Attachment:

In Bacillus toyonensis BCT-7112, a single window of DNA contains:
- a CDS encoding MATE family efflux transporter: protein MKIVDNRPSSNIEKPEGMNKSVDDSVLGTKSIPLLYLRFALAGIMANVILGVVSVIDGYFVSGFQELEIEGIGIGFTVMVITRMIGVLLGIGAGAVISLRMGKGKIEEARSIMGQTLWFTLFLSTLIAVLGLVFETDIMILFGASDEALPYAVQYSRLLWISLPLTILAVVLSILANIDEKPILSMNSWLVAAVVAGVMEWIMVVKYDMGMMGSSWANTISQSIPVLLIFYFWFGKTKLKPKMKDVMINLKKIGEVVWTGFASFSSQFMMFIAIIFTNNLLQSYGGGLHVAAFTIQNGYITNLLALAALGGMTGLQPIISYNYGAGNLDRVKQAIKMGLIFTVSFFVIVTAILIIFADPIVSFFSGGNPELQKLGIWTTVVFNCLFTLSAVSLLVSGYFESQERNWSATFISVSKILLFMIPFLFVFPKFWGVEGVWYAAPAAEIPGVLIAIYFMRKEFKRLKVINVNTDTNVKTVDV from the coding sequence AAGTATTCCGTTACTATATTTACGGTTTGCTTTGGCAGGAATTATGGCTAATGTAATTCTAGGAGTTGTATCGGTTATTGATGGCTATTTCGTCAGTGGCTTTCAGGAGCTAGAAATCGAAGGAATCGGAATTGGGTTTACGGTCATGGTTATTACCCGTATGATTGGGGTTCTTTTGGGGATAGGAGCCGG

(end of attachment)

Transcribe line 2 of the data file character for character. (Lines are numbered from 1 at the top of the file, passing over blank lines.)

- a CDS encoding MATE family efflux transporter: protein MKIVDNRPSSNIEKPEGMNKSVDDSVLGTKSIPLLYLRFALAGIMANVILGVVSVIDGYFVSGFQELEIEGIGIGFTVMVITRMIGVLLGIGAGAVISLRMGKGKIEEARSIMGQTLWFTLFLSTLIAVLGLVFETDIMILFGASDEALPYAVQYSRLLWISLPLTILAVVLSILANIDEKPILSMNSWLVAAVVAGVMEWIMVVKYDMGMMGSSWANTISQSIPVLLIFYFWFGKTKLKPKMKDVMINLKKIGEVVWTGFASFSSQFMMFIAIIFTNNLLQSYGGGLHVAAFTIQNGYITNLLALAALGGMTGLQPIISYNYGAGNLDRVKQAIKMGLIFTVSFFVIVTAILIIFADPIVSFFSGGNPELQKLGIWTTVVFNCLFTLSAVSLLVSGYFESQERNWSATFISVSKILLFMIPFLFVFPKFWGVEGVWYAAPAAEIPGVLIAIYFMRKEFKRLKVINVNTDTNVKTVDV from the coding sequence AAGTATTCCGTTACTATATTTACGGTTTGCTTTGGCAGGAATTATGGCTAATGTAATTCTAGGAGTTGTATCGGTTATTGATGGCTATTTCGTCAGTGGCTTTCAGGAGCTAGAAATCGAAGGAATCGGAATTGGGTTTACGGTCATGGTTATTACCCGTATGATTGGGGTTCTTTTGGGGATAGGAGCCGG